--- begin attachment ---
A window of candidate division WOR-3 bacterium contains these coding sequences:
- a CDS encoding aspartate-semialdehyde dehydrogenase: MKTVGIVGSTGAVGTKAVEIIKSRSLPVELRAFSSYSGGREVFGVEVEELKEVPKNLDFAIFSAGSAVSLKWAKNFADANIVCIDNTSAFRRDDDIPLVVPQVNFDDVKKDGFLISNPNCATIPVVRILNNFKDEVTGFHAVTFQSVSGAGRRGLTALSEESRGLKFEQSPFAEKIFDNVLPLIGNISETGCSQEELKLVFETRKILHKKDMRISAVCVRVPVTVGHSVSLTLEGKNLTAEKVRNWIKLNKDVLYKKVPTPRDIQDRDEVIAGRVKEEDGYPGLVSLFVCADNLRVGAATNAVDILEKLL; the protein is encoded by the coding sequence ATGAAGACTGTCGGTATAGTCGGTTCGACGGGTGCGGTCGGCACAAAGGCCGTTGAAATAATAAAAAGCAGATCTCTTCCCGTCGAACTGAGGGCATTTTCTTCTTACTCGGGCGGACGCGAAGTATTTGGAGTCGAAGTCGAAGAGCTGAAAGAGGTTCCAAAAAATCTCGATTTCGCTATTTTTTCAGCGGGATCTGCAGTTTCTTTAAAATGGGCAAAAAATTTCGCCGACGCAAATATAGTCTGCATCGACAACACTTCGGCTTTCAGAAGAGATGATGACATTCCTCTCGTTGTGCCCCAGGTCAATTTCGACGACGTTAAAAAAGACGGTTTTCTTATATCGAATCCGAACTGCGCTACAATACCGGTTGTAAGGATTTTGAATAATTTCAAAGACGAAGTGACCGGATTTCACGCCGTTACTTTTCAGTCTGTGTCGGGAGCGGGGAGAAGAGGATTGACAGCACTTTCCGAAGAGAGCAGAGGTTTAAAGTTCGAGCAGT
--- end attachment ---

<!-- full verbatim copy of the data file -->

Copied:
A window of candidate division WOR-3 bacterium contains these coding sequences:
- a CDS encoding aspartate-semialdehyde dehydrogenase: MKTVGIVGSTGAVGTKAVEIIKSRSLPVELRAFSSYSGGREVFGVEVEELKEVPKNLDFAIFSAGSAVSLKWAKNFADANIVCIDNTSAFRRDDDIPLVVPQVNFDDVKKDGFLISNPNCATIPVVRILNNFKDEVTGFHAVTFQSVSGAGRRGLTALSEESRGLKFEQSPFAEKIFDNVLPLIGNISETGCSQEELKLVFETRKILHKKDMRISAVCVRVPVTVGHSVSLTLEGKNLTAEKVRNWIKLNKDVLYKKVPTPRDIQDRDEVIAGRVKEEDGYPGLVSLFVCADNLRVGAATNAVDILEKLL; the protein is encoded by the coding sequence ATGAAGACTGTCGGTATAGTCGGTTCGACGGGTGCGGTCGGCACAAAGGCCGTTGAAATAATAAAAAGCAGATCTCTTCCCGTCGAACTGAGGGCATTTTCTTCTTACTCGGGCGGACGCGAAGTATTTGGAGTCGAAGTCGAAGAGCTGAAAGAGGTTCCAAAAAATCTCGATTTCGCTATTTTTTCAGCGGGATCTGCAGTTTCTTTAAAATGGGCAAAAAATTTCGCCGACGCAAATATAGTCTGCATCGACAACACTTCGGCTTTCAGAAGAGATGATGACATTCCTCTCGTTGTGCCCCAGGTCAATTTCGACGACGTTAAAAAAGACGGTTTTCTTATATCGAATCCGAACTGCGCTACAATACCGGTTGTAAGGATTTTGAATAATTTCAAAGACGAAGTGACCGGATTTCACGCCGTTACTTTTCAGTCTGTGTCGGGAGCGGGGAGAAGAGGATTGACAGCACTTTCCGAAGAGAGCAGAGGTTTAAAGTTCGAGCAGT